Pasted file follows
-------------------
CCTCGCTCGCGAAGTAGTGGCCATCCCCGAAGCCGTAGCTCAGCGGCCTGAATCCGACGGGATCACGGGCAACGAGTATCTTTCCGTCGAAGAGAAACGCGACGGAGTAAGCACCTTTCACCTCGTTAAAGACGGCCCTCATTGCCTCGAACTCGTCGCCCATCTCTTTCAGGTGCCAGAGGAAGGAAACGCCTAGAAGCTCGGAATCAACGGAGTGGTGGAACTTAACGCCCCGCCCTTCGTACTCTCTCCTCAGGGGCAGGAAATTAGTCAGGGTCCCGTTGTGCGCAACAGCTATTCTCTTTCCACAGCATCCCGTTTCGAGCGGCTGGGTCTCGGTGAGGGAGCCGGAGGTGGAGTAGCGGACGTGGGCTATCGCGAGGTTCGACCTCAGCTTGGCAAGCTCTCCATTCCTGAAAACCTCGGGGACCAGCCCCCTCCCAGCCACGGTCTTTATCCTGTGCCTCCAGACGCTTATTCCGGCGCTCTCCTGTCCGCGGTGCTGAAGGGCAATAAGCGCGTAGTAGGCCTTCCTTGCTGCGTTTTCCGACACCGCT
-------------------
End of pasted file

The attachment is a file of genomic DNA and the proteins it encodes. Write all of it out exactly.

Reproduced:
CCTCGCTCGCGAAGTAGTGGCCATCCCCGAAGCCGTAGCTCAGCGGCCTGAATCCGACGGGATCACGGGCAACGAGTATCTTTCCGTCGAAGAGAAACGCGACGGAGTAAGCACCTTTCACCTCGTTAAAGACGGCCCTCATTGCCTCGAACTCGTCGCCCATCTCTTTCAGGTGCCAGAGGAAGGAAACGCCTAGAAGCTCGGAATCAACGGAGTGGTGGAACTTAACGCCCCGCCCTTCGTACTCTCTCCTCAGGGGCAGGAAATTAGTCAGGGTCCCGTTGTGCGCAACAGCTATTCTCTTTCCACAGCATCCCGTTTCGAGCGGCTGGGTCTCGGTGAGGGAGCCGGAGGTGGAGTAGCGGACGTGGGCTATCGCGAGGTTCGACCTCAGCTTGGCAAGCTCTCCATTCCTGAAAACCTCGGGGACCAGCCCCCTCCCAGCCACGGTCTTTATCCTGTGCCTCCAGACGCTTATTCCGGCGCTCTCCTGTCCGCGGTGCTGAAGGGCAATAAGCGCGTAGTAGGCCTTCCTTGCTGCGTTTTCCGACACCGCT